This feature was originally published in November 2013.
nos·tal·gia noun [no-stal-juh, -jee-uh, nuh-] : pleasure and sadness that is caused by remembering something from the past and wishing that you could experience it again.
Rob Sheffield once compared music to a time machine. Songs remind us of times in our lives, and familiar sounds trigger familiar images in our heads. Subconsciously, the music attaches itself to the context in which it was experienced most intensely, and by listening to it, we are taken back to that moment. Music and nostalgia are intertwined in this way.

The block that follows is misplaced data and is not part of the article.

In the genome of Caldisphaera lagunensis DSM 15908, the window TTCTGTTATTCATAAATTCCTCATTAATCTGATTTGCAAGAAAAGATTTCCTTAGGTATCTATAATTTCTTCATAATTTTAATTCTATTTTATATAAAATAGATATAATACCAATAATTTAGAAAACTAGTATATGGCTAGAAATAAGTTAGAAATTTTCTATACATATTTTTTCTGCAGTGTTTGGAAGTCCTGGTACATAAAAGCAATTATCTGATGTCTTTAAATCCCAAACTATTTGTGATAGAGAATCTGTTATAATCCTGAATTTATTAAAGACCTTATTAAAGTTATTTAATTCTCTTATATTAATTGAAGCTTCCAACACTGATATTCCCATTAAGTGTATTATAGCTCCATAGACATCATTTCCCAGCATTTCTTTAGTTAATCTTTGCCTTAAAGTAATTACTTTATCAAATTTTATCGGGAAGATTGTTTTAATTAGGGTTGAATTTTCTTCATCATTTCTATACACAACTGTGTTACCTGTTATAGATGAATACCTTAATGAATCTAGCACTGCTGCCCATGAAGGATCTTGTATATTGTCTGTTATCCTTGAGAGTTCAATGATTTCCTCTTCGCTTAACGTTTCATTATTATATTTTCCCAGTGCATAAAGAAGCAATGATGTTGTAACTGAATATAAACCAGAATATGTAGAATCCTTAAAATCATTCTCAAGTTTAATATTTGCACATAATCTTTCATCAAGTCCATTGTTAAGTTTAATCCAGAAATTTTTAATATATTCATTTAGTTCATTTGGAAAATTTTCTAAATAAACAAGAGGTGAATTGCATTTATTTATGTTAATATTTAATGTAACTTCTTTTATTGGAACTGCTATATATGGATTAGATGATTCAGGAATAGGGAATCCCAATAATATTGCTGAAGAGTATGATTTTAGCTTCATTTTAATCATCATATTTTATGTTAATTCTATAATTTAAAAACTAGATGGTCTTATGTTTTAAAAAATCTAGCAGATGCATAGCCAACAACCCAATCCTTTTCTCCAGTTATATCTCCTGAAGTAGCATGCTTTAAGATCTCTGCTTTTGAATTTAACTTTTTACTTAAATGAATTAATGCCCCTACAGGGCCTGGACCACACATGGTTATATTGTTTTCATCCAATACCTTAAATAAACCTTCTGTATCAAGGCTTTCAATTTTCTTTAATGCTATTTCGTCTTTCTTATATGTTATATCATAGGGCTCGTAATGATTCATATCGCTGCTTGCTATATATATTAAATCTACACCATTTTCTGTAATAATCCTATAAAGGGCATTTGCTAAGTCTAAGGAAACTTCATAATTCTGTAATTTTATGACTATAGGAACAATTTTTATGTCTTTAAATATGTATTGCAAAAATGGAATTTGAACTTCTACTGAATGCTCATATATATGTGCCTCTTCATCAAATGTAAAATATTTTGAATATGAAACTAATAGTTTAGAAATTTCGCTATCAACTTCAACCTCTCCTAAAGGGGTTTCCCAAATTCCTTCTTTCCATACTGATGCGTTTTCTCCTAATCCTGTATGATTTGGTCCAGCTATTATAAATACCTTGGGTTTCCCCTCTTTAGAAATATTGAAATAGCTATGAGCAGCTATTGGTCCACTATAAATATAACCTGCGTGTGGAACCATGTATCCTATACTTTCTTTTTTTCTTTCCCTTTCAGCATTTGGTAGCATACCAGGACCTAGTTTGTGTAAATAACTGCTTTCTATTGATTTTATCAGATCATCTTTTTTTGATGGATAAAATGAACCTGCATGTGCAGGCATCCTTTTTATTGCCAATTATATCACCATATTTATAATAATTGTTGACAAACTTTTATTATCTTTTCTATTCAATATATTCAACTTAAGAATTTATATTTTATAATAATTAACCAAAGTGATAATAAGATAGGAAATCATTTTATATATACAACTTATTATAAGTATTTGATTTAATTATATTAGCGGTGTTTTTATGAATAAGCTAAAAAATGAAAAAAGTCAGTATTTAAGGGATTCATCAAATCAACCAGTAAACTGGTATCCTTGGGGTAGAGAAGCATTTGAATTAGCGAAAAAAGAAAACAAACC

Yet, nostalgia is a universal human emotion, so we decided to flip the scenario. Instead of listing the songs we found nostalgic, what about compiling a list of songs that are nostalgic? Many songwriters have made a career off tales of troubled pasts and old girlfriends, but then there are those certain songs that epitomize the idea of nostalgia. Most of them are frankly very sad, as the past is always dotted with could’ves, should’ves, and would’ves, which are easy to dwell upon.
Some, however, reflect with resignation, accepting that one can’t change the things that’ve already happened. The 21 songs here depict 21 distinct ways of coping with, embracing, and analyzing the past. View this list less as a “best of” and more as a psychological breakdown of nostalgia in pop music.
21. Skid Row – “I Remember You”